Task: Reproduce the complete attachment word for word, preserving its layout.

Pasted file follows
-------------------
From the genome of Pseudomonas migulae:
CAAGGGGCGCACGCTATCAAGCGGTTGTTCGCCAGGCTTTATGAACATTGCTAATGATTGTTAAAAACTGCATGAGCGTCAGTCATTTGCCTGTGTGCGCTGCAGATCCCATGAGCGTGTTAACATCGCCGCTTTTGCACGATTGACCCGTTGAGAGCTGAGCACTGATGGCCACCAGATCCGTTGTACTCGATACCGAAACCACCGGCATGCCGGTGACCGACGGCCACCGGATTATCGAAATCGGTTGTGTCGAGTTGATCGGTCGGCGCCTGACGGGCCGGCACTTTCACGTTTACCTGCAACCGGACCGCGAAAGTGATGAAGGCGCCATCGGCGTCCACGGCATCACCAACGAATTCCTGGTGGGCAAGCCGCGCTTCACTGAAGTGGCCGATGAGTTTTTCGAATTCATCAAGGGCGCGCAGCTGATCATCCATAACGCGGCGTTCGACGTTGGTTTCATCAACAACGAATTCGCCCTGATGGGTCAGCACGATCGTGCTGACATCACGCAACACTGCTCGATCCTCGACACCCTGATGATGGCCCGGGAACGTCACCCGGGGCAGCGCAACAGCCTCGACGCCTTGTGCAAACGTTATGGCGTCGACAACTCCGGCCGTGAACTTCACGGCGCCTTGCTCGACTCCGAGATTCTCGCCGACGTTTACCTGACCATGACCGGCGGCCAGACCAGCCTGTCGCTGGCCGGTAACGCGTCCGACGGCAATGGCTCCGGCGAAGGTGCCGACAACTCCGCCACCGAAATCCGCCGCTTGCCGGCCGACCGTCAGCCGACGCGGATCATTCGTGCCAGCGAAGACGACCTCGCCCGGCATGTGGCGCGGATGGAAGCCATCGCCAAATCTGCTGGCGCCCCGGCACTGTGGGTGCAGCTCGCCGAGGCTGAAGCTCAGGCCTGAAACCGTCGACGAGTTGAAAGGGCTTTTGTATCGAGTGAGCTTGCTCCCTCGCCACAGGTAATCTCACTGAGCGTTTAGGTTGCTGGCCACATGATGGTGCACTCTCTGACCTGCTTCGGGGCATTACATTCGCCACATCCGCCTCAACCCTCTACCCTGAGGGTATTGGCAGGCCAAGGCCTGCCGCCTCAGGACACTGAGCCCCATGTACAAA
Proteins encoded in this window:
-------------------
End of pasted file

From the genome of Pseudomonas migulae:
CAAGGGGCGCACGCTATCAAGCGGTTGTTCGCCAGGCTTTATGAACATTGCTAATGATTGTTAAAAACTGCATGAGCGTCAGTCATTTGCCTGTGTGCGCTGCAGATCCCATGAGCGTGTTAACATCGCCGCTTTTGCACGATTGACCCGTTGAGAGCTGAGCACTGATGGCCACCAGATCCGTTGTACTCGATACCGAAACCACCGGCATGCCGGTGACCGACGGCCACCGGATTATCGAAATCGGTTGTGTCGAGTTGATCGGTCGGCGCCTGACGGGCCGGCACTTTCACGTTTACCTGCAACCGGACCGCGAAAGTGATGAAGGCGCCATCGGCGTCCACGGCATCACCAACGAATTCCTGGTGGGCAAGCCGCGCTTCACTGAAGTGGCCGATGAGTTTTTCGAATTCATCAAGGGCGCGCAGCTGATCATCCATAACGCGGCGTTCGACGTTGGTTTCATCAACAACGAATTCGCCCTGATGGGTCAGCACGATCGTGCTGACATCACGCAACACTGCTCGATCCTCGACACCCTGATGATGGCCCGGGAACGTCACCCGGGGCAGCGCAACAGCCTCGACGCCTTGTGCAAACGTTATGGCGTCGACAACTCCGGCCGTGAACTTCACGGCGCCTTGCTCGACTCCGAGATTCTCGCCGACGTTTACCTGACCATGACCGGCGGCCAGACCAGCCTGTCGCTGGCCGGTAACGCGTCCGACGGCAATGGCTCCGGCGAAGGTGCCGACAACTCCGCCACCGAAATCCGCCGCTTGCCGGCCGACCGTCAGCCGACGCGGATCATTCGTGCCAGCGAAGACGACCTCGCCCGGCATGTGGCGCGGATGGAAGCCATCGCCAAATCTGCTGGCGCCCCGGCACTGTGGGTGCAGCTCGCCGAGGCTGAAGCTCAGGCCTGAAACCGTCGACGAGTTGAAAGGGCTTTTGTATCGAGTGAGCTTGCTCCCTCGCCACAGGTAATCTCACTGAGCGTTTAGGTTGCTGGCCACATGATGGTGCACTCTCTGACCTGCTTCGGGGCATTACATTCGCCACATCCGCCTCAACCCTCTACCCTGAGGGTATTGGCAGGCCAAGGCCTGCCGCCTCAGGACACTGAGCCCCATGTACAAA
Proteins encoded in this window: